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Bus companies shut down for safety violations
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Federal investigators found all of the carriers had multiple safety violations, including a pattern of using drivers who didn’t have valid commercial driver’s licenses and failing to administer alcohol and drug tests to drivers, according to the safety administration. The companies also operated buses that had not been regularly inspected and repaired, and their drivers were violating work schedule and rest requirements, officials said.
Elana Benamy, who lives in Philadelphia and works at the Academy of Natural Sciences of Drexel University, said she had been taking buses operated by one of the shuttered companies regularly to visit her mother in New York. She liked the convenience of the Chinatown drop-off site and the $24 round-trip price couldn’t be beat. Now, she said, she’ll have to use another bus company and two subway trains to get to her mother’s apartment.
But Ms. Benamy said she had long assumed the drivers suffer from fatigue. “They’d pull in from a grueling ride and then they load up and take off again” with no time for rest, she said.
The safety administration began investigating the companies following several deadly bus crashes last spring, officials said.
On March 12, 2011, a bus returning to New York’s Chinatown from an overnight trip to a casino in Connecticut hit a barrier in the Bronx, toppled on its side and slid into a sign pole with such force that the bus was sheared in half at the window line from front to back. Of the 32 people on the bus, 15 were killed, and the rest were injured, some severely. The driver, Ophadell Williams, has pleaded not guilty to charges of manslaughter and criminally negligent homicide.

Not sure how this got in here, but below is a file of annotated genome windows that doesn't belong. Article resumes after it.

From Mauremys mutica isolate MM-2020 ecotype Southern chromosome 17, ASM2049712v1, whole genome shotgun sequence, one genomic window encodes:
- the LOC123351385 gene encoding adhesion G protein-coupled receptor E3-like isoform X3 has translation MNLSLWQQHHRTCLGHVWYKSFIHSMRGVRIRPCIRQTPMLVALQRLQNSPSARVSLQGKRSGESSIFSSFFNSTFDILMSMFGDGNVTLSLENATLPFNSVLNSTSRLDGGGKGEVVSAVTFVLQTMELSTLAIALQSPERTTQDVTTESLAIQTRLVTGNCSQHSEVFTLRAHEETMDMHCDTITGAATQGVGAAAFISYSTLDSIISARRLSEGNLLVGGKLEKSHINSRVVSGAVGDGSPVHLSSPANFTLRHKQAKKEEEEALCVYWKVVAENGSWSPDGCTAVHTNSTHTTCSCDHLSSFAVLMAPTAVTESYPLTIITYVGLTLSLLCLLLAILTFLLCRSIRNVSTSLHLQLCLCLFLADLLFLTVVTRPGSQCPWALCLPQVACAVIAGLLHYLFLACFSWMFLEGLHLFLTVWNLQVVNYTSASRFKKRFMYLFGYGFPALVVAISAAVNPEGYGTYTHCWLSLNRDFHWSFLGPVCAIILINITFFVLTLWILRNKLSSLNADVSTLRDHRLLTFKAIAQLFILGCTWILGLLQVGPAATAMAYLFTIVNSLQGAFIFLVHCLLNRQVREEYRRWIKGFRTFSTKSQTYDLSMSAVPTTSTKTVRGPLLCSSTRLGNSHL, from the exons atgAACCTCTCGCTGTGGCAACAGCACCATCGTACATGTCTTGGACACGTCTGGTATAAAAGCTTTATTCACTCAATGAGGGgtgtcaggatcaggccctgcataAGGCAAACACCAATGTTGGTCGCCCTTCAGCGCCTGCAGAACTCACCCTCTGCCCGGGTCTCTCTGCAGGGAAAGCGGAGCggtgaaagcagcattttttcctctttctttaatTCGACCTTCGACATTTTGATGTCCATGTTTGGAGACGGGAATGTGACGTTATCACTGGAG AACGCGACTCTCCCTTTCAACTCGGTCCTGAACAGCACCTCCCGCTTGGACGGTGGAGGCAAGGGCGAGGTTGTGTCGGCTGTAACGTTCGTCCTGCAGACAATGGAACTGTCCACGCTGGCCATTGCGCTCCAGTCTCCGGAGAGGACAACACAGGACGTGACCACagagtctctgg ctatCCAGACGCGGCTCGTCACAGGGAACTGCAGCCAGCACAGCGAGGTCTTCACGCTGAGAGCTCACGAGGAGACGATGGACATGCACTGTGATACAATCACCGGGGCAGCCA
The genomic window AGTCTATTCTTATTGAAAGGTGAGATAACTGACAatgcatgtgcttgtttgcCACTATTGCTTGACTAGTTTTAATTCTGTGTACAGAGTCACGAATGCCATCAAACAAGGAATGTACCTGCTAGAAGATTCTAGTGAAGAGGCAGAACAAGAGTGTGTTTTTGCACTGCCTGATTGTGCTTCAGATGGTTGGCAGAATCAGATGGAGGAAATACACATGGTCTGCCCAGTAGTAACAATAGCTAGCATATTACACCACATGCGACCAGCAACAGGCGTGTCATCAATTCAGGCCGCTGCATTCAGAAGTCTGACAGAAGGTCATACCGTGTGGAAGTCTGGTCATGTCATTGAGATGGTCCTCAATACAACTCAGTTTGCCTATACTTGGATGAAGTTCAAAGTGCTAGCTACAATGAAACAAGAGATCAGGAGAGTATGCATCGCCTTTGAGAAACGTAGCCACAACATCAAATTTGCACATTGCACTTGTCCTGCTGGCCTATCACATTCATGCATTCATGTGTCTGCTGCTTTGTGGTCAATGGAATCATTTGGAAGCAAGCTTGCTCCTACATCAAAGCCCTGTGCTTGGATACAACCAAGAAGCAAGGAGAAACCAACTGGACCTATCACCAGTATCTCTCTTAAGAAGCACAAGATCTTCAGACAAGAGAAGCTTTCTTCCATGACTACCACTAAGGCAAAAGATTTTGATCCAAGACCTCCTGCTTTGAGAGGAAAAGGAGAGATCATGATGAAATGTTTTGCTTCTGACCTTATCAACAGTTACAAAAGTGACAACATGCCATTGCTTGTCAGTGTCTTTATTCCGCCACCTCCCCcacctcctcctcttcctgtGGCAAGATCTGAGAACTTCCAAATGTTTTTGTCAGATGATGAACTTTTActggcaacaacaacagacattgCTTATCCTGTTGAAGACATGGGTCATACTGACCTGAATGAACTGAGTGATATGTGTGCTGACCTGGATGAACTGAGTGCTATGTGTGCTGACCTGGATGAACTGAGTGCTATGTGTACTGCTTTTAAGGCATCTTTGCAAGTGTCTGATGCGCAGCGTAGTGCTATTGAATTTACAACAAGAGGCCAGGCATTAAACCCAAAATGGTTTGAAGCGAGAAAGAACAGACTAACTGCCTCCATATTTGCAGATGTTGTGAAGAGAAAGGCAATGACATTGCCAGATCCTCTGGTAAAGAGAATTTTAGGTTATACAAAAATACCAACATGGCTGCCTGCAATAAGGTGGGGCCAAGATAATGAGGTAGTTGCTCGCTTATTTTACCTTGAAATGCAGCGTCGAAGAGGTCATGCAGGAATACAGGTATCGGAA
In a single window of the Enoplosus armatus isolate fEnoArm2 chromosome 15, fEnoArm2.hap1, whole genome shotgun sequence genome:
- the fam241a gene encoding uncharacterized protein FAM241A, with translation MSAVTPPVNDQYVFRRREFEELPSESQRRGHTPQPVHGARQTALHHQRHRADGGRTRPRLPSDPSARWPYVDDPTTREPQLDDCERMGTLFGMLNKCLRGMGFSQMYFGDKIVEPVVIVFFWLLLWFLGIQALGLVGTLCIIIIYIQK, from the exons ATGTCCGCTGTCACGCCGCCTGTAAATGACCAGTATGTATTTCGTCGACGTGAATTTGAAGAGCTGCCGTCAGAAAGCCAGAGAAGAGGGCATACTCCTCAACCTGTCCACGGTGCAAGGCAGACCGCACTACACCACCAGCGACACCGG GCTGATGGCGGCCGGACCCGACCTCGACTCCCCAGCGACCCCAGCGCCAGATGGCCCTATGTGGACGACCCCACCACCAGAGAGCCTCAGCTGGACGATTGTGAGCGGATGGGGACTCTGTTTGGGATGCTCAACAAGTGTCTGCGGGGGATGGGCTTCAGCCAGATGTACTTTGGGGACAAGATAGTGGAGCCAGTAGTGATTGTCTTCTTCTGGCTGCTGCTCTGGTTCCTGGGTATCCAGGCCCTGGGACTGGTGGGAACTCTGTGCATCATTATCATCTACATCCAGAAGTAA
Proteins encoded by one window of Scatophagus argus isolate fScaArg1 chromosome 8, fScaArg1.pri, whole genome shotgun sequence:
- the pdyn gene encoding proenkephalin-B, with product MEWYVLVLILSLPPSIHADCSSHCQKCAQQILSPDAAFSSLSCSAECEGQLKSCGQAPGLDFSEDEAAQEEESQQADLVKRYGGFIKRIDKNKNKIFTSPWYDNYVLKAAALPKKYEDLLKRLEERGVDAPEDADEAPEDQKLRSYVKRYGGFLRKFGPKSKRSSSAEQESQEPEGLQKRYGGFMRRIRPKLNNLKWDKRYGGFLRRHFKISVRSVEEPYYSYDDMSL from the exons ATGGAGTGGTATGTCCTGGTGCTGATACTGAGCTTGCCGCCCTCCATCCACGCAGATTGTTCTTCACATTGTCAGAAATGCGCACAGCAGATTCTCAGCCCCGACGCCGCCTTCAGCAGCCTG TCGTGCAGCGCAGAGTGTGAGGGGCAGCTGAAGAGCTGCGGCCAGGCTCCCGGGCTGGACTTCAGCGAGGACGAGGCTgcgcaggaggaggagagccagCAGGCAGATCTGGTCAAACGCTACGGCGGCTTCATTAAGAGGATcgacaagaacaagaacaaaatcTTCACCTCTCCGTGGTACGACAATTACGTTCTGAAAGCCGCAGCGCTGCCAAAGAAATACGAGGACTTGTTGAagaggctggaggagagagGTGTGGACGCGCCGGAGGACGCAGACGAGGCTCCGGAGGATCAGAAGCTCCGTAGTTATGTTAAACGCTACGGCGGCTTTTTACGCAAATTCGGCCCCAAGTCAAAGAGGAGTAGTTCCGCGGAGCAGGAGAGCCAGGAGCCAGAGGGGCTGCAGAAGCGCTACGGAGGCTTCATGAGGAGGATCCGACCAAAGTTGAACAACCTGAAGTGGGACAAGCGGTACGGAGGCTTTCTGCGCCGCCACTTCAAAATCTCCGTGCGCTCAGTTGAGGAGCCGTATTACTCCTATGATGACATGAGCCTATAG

Documents released by federal accident investigators show the bus was speeding at the time of the accident and that Mr. Williams’ driving privileges had been suspended 18 times over 20 years. World Wide Travel of Greater New York, the bus company, was ordered to shut down for safety violations. The National Transportation Safety Board is scheduled to hold a meeting Tuesday to determine the probable cause of the crash.
On May 31, 2011, a bus traveling from Greensboro, N.C., to Chinatown veered off I-95 in Virginia, hit an embankment and overturned. Four passengers were killed, and 50 were injured. The driver acknowledged falling asleep, according to court documents.
The bus operator, Sky Express Inc. of Charlotte, N.C., had been cited for 46 violations of driver fatigue rules in two years. The company was ordered to shut down after the accident, but within days it resumed business under two new names, according to the Transportation Department. That prompted a second shutdown order.
The safety administration, which works with states to enforce safety regulation of interstate bus companies, is overburdened, an NTSB report released last fall said. There are 878 federal and state inspectors able to conduct in-depth safety reviews of 765,000 bus and truck companies, or an average of slightly more than one inspector for 1,000 companies, the report said.
There were 24 motor coach crashes last year, resulting in 34 fatalities and 467 injuries, according to an unofficial tally kept by Advocates for Highway and Auto Safety.
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